The other problem is that for quite some time we have followed the mode of public private partnership (PPP), that did not work. In fact in many cases there has been corruption in PPP. The whole modality of PPP has to be re-thought, has to be made transparent and less corruption prone. There is a tendency, whenever one thinks about reforming PPP, that when the business is doing well, private people make money, but when it’s not, there is pressure for renegotiation of terms and the losses are on the public sector. This peculiar principle – privatise the profit and socialise the losses is not the way to run a PPP. So I think PPP’s, which otherwise I’m in favour of because the government does not have enough money, has to be re-thought of and reorganised.
One of the other big things that Modi talked a lot about in his campaign was federalism and increasing power to the states. But a lot of people have argued that in his tenure what he has actually done is increase centralisation. Would you agree with that?
I largely agree. Everybody know that power has been centralised into PMO, the Prime Minister’s Office. In fact that has sometimes made difficult to make quick decisions, which goes against two of the government’s objectives, that of easing business and of federalism.
Similarly, before the Bihar elections, Modi went to a big election rally in the state and announced a special package for Bihar and the way he went about it was very interesting. In front of thousands of people, he said how much money will be given to Bihar (without any consultation with Bihar officials) He said, “50,000 crore! Nahi, 80,000 crore! Nahi, 1,20,000 crore!” It was like a public auction. This is not federalism. This is what I call ‘federalism Modi-style’. To me it’s the king giving largess to his subjects. But more substantially, yes some money has been transferred to the states. But that is not Modi’s doing, that has been done by the Finance Commission, which is a constitutional body, and its dispensations are constitutionally mandated for the government to follow, whether it be Modi or anyone else.
Another to notice, also true for the UPA regime, is that in recent years, in the budget, there are a lot of new cesses. Education cess, Swacch Bharat cess, etc.. An interesting thing about a cess is that you don’t have to share it with the states. This is not good for federal finance.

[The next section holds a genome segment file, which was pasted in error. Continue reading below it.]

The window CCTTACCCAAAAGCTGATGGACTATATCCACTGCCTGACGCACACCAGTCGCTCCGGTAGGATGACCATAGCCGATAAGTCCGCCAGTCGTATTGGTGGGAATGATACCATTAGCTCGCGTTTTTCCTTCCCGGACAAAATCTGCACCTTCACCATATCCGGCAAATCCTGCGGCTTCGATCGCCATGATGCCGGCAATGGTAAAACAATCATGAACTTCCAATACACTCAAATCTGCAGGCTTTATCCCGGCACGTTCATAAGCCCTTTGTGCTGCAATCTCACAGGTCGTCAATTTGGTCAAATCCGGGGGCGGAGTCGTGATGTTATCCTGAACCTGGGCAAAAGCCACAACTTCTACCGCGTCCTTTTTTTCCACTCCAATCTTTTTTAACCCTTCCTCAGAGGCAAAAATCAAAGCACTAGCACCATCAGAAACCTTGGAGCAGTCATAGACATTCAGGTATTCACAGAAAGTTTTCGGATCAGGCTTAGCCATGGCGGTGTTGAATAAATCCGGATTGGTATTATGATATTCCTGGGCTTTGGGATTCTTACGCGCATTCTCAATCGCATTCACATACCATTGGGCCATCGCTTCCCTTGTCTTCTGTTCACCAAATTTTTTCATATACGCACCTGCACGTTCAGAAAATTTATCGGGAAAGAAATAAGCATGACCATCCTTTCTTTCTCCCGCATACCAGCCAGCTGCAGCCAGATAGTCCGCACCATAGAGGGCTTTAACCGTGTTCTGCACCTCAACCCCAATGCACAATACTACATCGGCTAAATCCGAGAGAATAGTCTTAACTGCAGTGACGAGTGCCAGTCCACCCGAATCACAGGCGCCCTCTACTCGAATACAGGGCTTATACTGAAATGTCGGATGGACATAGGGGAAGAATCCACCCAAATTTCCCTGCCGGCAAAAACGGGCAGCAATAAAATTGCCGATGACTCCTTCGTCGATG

And lastly, one institution which could have played a creative role in federalism is the NITI Aayog. Now the problem with NITI Aayog as I see it is that unlike the Planning Commission, it does not have any financial powers. Planning Commission could at least decide how much money states would get for some centrally-sponsored schemes, so chief ministers used to take it seriously. But now that power has been given to the finance ministry. So that is centralisation, not decentralisation. So the NITI Aayog has mainly policy suggestions powers, no financial powers, and therefore many non-BJP chief ministers don’t take NITI Aayog seriously. Second, in Niti Aayog meetings discussion is on an agenda pre-selected by the Central government, which do not suit the states. Third, if it is the job of NITI Aayog to coordinate with the states, there is already a pre-existing body called Inter-state Council which has been in existence since the 1990s. It did not meet for 10 years until recently. In fact I have heard that officers posted in the Inter-state Council see it as a punishment posting, because nothing happens there. That’s the organisation created to have inter-state coordination. I hope NITI Aayog postings don’t get a similar reputation soon.
There is a debate among economists about how independent the central bank should be. If they are too independent, the charge is that they serve as the handmaiden of private banks and are not accountable to the people. But if they are not independent of government, it becomes hard for them to make tough decisions when those are sometimes needed. How should a country like India strike a balance, especially in the context of the controversy that Raghuram Rajan’s tenure and imminent departure has triggered?
It’s really sad about Raghuram Rajan, who is such a bright and wise person. India had a rare opportunity to have someone like him as the central banker, not many countries have this opportunity. We wasted this opportunity. Having RSS attack dogs out to get him and Mr. Modi remaining silent, and opening his mouth to utter some platitudes only after Mr. Rajan resigned – this is scandalous, in my judgment.
In Rajan’s case something else may have happened. He was not very popular with the wilful defaulters on bank loans, many of whom are crony capitalists. I am sure from behind the scene they must have out pressure, because Rajan has come out with very strong strictures against them. He called them ‘freeloaders’, since it is essentially taxpayers money that they have taken and are defaulting on. I think that’s also behind it, not just RSS pressure but also these tycoons and crony capitalists who were quite uncomfortable with the stringent policies Rajan was following.